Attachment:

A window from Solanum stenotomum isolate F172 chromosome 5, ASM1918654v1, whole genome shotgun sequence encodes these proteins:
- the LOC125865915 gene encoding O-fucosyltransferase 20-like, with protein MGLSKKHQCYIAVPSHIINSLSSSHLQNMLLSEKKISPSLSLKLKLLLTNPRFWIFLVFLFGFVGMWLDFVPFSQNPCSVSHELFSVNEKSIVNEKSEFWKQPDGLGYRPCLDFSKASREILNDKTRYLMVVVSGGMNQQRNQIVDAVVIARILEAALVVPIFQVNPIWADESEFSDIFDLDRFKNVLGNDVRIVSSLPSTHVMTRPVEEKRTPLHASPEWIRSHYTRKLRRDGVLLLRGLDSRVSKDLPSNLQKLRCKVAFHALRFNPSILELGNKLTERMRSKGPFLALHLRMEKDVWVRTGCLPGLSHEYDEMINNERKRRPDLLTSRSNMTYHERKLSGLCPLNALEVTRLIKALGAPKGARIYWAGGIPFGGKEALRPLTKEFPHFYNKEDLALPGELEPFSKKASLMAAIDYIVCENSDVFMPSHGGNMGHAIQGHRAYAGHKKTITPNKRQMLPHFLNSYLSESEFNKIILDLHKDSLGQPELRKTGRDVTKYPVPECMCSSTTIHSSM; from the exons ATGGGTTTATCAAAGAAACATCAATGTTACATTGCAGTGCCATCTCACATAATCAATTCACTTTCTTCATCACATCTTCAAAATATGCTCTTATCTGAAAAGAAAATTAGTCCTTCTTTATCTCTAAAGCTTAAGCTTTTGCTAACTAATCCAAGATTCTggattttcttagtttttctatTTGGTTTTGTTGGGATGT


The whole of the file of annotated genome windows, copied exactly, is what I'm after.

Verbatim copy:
A window from Solanum stenotomum isolate F172 chromosome 5, ASM1918654v1, whole genome shotgun sequence encodes these proteins:
- the LOC125865915 gene encoding O-fucosyltransferase 20-like, with protein MGLSKKHQCYIAVPSHIINSLSSSHLQNMLLSEKKISPSLSLKLKLLLTNPRFWIFLVFLFGFVGMWLDFVPFSQNPCSVSHELFSVNEKSIVNEKSEFWKQPDGLGYRPCLDFSKASREILNDKTRYLMVVVSGGMNQQRNQIVDAVVIARILEAALVVPIFQVNPIWADESEFSDIFDLDRFKNVLGNDVRIVSSLPSTHVMTRPVEEKRTPLHASPEWIRSHYTRKLRRDGVLLLRGLDSRVSKDLPSNLQKLRCKVAFHALRFNPSILELGNKLTERMRSKGPFLALHLRMEKDVWVRTGCLPGLSHEYDEMINNERKRRPDLLTSRSNMTYHERKLSGLCPLNALEVTRLIKALGAPKGARIYWAGGIPFGGKEALRPLTKEFPHFYNKEDLALPGELEPFSKKASLMAAIDYIVCENSDVFMPSHGGNMGHAIQGHRAYAGHKKTITPNKRQMLPHFLNSYLSESEFNKIILDLHKDSLGQPELRKTGRDVTKYPVPECMCSSTTIHSSM; from the exons ATGGGTTTATCAAAGAAACATCAATGTTACATTGCAGTGCCATCTCACATAATCAATTCACTTTCTTCATCACATCTTCAAAATATGCTCTTATCTGAAAAGAAAATTAGTCCTTCTTTATCTCTAAAGCTTAAGCTTTTGCTAACTAATCCAAGATTCTggattttcttagtttttctatTTGGTTTTGTTGGGATGT